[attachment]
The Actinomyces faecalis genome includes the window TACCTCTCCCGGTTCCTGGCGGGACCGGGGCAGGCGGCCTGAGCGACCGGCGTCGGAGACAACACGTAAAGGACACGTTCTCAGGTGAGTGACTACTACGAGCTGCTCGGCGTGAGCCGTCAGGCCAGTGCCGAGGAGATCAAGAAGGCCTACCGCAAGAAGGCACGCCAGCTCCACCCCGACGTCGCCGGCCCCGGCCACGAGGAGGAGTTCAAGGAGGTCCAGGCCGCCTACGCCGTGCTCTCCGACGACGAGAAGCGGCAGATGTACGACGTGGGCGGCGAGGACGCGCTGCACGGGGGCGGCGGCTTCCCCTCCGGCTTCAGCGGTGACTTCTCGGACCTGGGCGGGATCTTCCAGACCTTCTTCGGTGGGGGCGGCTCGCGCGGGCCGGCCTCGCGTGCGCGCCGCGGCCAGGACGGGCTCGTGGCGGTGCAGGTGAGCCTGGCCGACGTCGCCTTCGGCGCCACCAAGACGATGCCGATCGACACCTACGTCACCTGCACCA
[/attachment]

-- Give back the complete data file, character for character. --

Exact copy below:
The Actinomyces faecalis genome includes the window TACCTCTCCCGGTTCCTGGCGGGACCGGGGCAGGCGGCCTGAGCGACCGGCGTCGGAGACAACACGTAAAGGACACGTTCTCAGGTGAGTGACTACTACGAGCTGCTCGGCGTGAGCCGTCAGGCCAGTGCCGAGGAGATCAAGAAGGCCTACCGCAAGAAGGCACGCCAGCTCCACCCCGACGTCGCCGGCCCCGGCCACGAGGAGGAGTTCAAGGAGGTCCAGGCCGCCTACGCCGTGCTCTCCGACGACGAGAAGCGGCAGATGTACGACGTGGGCGGCGAGGACGCGCTGCACGGGGGCGGCGGCTTCCCCTCCGGCTTCAGCGGTGACTTCTCGGACCTGGGCGGGATCTTCCAGACCTTCTTCGGTGGGGGCGGCTCGCGCGGGCCGGCCTCGCGTGCGCGCCGCGGCCAGGACGGGCTCGTGGCGGTGCAGGTGAGCCTGGCCGACGTCGCCTTCGGCGCCACCAAGACGATGCCGATCGACACCTACGTCACCTGCACCA